For me, it’s all about that bass.
For me, it’s all about that bass.
This album is all about growth, identity, change. It makes sense as a quest narrative, because so many heroes go through these sorts of dilemmas. They are on a set course for life, but something monumental happens, and suddenly they have to question and change, and fight.
Joy, fun, and participation can sometimes become oppressive responsibilities, and therefore obstacles to happiness and identity formation.
A link between Progressive music and Video Game Music (VGM) is obvious to those of us who enjoy both genres
At a time when we are facing up to the idea that many of the artists responsible for entertaining us on a daily basis may have dark secrets, this is a curious episode to be reviewing.
The ideal of an harmonious human race necessitates external threats, but the fantasy of the show is pernicious by making the threatening aliens so frequently absent. This works as a variation of Edward Said’s concept of Orientalism in that discourse about the other (aliens) is controlled by European (Federation) writers, so that the subjects of inquiry are given no voice in creating a knowledge base about them. The result is a total demonization of the other that justifies continued cultural and political domination via colonization.
But my dread of writing this album review played a small part as well. I listened to Thick as a Brick many times over a period of weeks at the beginning of my hiatus, hoping I would be inspired to find some point of focus. But the meandering, sprawling, impenetrable world of this album offered me little to latch onto because its vastness leaves me lost.
I’m pretty sure a degree in musicology is prerequisite for writing about Yes: a Master’s at least for an album like Close to the Edge. I’m going stream of conscious this week because writing intelligently on Yes would take way too long.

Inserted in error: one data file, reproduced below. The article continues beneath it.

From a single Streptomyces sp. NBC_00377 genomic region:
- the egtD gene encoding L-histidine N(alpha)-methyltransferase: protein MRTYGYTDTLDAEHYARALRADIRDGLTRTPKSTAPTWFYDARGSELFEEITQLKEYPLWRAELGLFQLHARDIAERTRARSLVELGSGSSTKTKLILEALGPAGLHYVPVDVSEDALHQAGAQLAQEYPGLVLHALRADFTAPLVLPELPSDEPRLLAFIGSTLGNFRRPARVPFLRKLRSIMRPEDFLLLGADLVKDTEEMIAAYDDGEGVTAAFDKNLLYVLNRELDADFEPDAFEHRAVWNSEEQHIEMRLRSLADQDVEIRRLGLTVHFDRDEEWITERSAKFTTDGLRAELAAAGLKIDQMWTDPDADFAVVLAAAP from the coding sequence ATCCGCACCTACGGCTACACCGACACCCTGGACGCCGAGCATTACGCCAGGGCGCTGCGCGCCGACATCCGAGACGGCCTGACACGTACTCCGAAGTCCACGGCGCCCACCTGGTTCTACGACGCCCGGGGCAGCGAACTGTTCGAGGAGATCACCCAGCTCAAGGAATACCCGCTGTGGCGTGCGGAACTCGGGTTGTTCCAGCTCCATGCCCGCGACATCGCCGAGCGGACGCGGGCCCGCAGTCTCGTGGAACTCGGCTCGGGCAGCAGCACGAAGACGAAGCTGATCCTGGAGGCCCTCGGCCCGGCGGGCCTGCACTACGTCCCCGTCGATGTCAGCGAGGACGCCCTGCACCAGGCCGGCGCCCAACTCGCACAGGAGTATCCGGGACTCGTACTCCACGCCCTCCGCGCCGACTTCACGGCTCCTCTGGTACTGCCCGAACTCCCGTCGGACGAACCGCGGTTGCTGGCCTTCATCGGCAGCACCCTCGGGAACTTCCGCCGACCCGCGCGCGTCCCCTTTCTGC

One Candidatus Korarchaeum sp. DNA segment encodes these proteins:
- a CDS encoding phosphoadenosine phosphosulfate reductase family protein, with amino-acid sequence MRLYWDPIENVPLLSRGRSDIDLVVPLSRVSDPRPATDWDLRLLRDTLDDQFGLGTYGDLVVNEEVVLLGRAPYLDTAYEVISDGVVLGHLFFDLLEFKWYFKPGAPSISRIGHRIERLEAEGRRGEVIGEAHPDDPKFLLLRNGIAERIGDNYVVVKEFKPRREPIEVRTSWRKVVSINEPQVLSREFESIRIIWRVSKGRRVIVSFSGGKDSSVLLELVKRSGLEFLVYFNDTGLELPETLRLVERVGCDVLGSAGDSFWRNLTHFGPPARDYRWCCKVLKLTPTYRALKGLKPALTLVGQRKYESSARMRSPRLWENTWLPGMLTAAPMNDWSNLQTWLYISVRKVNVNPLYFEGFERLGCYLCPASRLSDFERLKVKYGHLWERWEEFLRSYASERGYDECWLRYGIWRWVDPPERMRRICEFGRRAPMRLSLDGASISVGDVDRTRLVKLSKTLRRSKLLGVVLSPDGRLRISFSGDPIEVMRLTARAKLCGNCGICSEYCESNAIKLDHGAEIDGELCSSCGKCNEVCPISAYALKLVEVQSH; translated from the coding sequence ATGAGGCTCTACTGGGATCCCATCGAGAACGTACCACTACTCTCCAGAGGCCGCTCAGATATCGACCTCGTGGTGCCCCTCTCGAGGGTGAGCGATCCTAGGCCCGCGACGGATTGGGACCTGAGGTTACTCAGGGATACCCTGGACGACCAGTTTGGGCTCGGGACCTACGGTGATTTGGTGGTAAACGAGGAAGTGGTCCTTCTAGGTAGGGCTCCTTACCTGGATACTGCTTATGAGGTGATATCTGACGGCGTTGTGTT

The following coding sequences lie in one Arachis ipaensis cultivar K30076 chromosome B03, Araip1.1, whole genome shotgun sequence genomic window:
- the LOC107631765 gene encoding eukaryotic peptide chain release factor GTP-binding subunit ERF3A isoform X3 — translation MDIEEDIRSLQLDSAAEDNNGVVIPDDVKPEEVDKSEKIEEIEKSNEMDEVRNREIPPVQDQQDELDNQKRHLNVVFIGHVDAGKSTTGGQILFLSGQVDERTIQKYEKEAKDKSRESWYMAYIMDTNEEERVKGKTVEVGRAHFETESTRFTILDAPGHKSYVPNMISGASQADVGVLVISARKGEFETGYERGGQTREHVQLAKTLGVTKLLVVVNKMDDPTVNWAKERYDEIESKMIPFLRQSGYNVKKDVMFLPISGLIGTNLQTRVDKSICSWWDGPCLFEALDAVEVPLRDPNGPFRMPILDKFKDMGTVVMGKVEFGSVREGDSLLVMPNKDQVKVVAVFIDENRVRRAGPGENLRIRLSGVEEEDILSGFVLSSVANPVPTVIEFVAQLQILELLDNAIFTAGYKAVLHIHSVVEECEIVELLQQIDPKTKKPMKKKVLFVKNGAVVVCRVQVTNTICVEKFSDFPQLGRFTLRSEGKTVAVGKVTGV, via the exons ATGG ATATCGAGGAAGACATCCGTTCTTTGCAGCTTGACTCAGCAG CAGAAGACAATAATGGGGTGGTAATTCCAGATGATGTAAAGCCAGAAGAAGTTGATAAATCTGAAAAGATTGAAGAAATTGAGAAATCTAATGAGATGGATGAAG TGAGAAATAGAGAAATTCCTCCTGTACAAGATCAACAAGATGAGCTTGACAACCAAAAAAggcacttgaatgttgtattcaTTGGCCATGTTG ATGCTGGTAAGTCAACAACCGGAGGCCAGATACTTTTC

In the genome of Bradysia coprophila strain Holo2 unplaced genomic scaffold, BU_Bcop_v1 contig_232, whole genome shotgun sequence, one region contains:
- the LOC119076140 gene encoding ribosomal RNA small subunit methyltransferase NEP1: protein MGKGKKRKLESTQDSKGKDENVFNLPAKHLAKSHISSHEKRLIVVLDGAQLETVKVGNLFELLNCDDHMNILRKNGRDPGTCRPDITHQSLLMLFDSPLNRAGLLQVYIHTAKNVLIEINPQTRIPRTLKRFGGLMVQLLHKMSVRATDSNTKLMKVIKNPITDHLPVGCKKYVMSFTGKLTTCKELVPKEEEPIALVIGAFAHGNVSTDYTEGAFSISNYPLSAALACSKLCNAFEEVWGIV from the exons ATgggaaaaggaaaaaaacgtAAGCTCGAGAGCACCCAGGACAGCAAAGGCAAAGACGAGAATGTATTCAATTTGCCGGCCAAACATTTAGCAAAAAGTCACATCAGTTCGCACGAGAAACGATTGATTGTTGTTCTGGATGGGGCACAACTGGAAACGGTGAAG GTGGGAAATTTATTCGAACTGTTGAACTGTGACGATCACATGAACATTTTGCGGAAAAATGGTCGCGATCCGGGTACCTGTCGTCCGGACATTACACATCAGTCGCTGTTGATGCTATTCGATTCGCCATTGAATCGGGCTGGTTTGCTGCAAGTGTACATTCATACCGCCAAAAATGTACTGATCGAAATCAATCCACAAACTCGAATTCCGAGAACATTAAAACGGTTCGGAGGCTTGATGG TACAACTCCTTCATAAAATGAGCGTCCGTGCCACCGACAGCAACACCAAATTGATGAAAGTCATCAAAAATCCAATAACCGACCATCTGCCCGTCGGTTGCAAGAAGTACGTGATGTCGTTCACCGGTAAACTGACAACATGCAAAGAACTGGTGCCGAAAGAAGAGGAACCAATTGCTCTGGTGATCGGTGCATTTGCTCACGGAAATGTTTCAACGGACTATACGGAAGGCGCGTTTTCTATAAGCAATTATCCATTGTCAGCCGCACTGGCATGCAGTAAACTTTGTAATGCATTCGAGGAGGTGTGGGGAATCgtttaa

Writing at the crossroads of introspection, poetry, prose, and marketing:
"What is it about the soap bubble that so fascinates and delights the child? Does he see himself in its shimmering ephemerality? Its wayward flight so like his own thoughts, borne up by the slightest breeze with no purpose but to explore the expansive world out there until all becomes one? The rapid expansion of the sphere, so like his own belly never satiated? Its spectacular end, unpredictable but glorious?
The child’s mind, a bubble eagerly growing, absorbing the breath of truth from the parent’s lips. No discernment of the wind’s quality, but puff too hard and interrupt the surface tension that holds the mind in airy limits. Questions blow with the buoyancy of a fragile circle: what makes it go and why can it never be fully grasped? The soundness of the mind, round and carefree with no edges like the bubble listing at the parent’s whim, is an object easily popped and too perfect to last.
No less body than brain, to grow, reform, contract, betray its substance and alight afresh from fleeting, endless cycles of time. Each resurgence full of potential, yet so much the fluid of life from which it emerges. The bubble: a mystery to the child as the child is mystery to himself. The parent’s mastery, of bubbles and child alike, is mystery too, as transient as the substances to which it gives life, as inconstant as the breaths and the breather."
Two Pink Floyd albums in the top five? Maybe I should have started from the bottom of the list.
It’s a wordplay offensive enough to be reminiscent of Byron’s Don Juan, and appreciating that phrasing or not might be a determining factor of who does and does not enjoy Rush music in general.
Unfortunately, #1 is the album I’ve been dreading most: Pink Floyd’s Dark Side of the Moon.
Make a splash with this zoo crew!
“Can penguins ride elephants?”
Tired of inaccurate weather reports? LeapFrog Scout's Learning Lights Remote will never steer you wrong!
Spring is upon us, and that means it's time to hit the links in a small way. MINI GOLF! is a big passion of mine, and I here offer a review of the Ottawa mini golf scene. Sadly, I have not been to any of these locations since the original posting of this article (December 2013), but I trust the reviews still hold true. I think you'll agree that when it comes to planning your next golf date, these reviews will help you make it a hole in one.
Dante’s journey through the Inferno is designed to prepare him for divine truth by seeing, but not taking part in, the punishments of the damned. Martin likewise describes his own “slide . . . down a staircase” to “taste the truth” through “a seizure of the senses” with “a foot in the grave”. The language mirrors the descriptions of lust and the other sins in terms of letting go control, but here submission is to truth, and this is an active decision to fight against baser impulses.